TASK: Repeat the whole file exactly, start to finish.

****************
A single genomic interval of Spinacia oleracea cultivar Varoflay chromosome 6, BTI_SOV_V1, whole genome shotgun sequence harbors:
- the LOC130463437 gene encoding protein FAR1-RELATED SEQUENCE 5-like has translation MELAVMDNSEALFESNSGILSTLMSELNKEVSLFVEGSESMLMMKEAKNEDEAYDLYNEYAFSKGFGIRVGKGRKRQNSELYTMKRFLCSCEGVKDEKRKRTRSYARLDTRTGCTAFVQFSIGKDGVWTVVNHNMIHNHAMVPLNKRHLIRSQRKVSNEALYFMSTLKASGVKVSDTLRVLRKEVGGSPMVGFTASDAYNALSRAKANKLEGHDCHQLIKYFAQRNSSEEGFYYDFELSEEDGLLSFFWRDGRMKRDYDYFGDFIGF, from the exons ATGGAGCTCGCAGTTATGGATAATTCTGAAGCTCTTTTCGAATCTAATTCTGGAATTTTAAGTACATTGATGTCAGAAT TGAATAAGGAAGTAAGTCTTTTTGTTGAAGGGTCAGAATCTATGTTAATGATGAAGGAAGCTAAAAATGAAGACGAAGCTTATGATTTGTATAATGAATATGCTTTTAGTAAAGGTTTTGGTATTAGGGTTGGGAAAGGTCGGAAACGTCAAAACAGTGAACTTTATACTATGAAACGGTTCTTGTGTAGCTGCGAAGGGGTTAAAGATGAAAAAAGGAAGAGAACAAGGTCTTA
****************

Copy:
A single genomic interval of Spinacia oleracea cultivar Varoflay chromosome 6, BTI_SOV_V1, whole genome shotgun sequence harbors:
- the LOC130463437 gene encoding protein FAR1-RELATED SEQUENCE 5-like has translation MELAVMDNSEALFESNSGILSTLMSELNKEVSLFVEGSESMLMMKEAKNEDEAYDLYNEYAFSKGFGIRVGKGRKRQNSELYTMKRFLCSCEGVKDEKRKRTRSYARLDTRTGCTAFVQFSIGKDGVWTVVNHNMIHNHAMVPLNKRHLIRSQRKVSNEALYFMSTLKASGVKVSDTLRVLRKEVGGSPMVGFTASDAYNALSRAKANKLEGHDCHQLIKYFAQRNSSEEGFYYDFELSEEDGLLSFFWRDGRMKRDYDYFGDFIGF, from the exons ATGGAGCTCGCAGTTATGGATAATTCTGAAGCTCTTTTCGAATCTAATTCTGGAATTTTAAGTACATTGATGTCAGAAT TGAATAAGGAAGTAAGTCTTTTTGTTGAAGGGTCAGAATCTATGTTAATGATGAAGGAAGCTAAAAATGAAGACGAAGCTTATGATTTGTATAATGAATATGCTTTTAGTAAAGGTTTTGGTATTAGGGTTGGGAAAGGTCGGAAACGTCAAAACAGTGAACTTTATACTATGAAACGGTTCTTGTGTAGCTGCGAAGGGGTTAAAGATGAAAAAAGGAAGAGAACAAGGTCTTA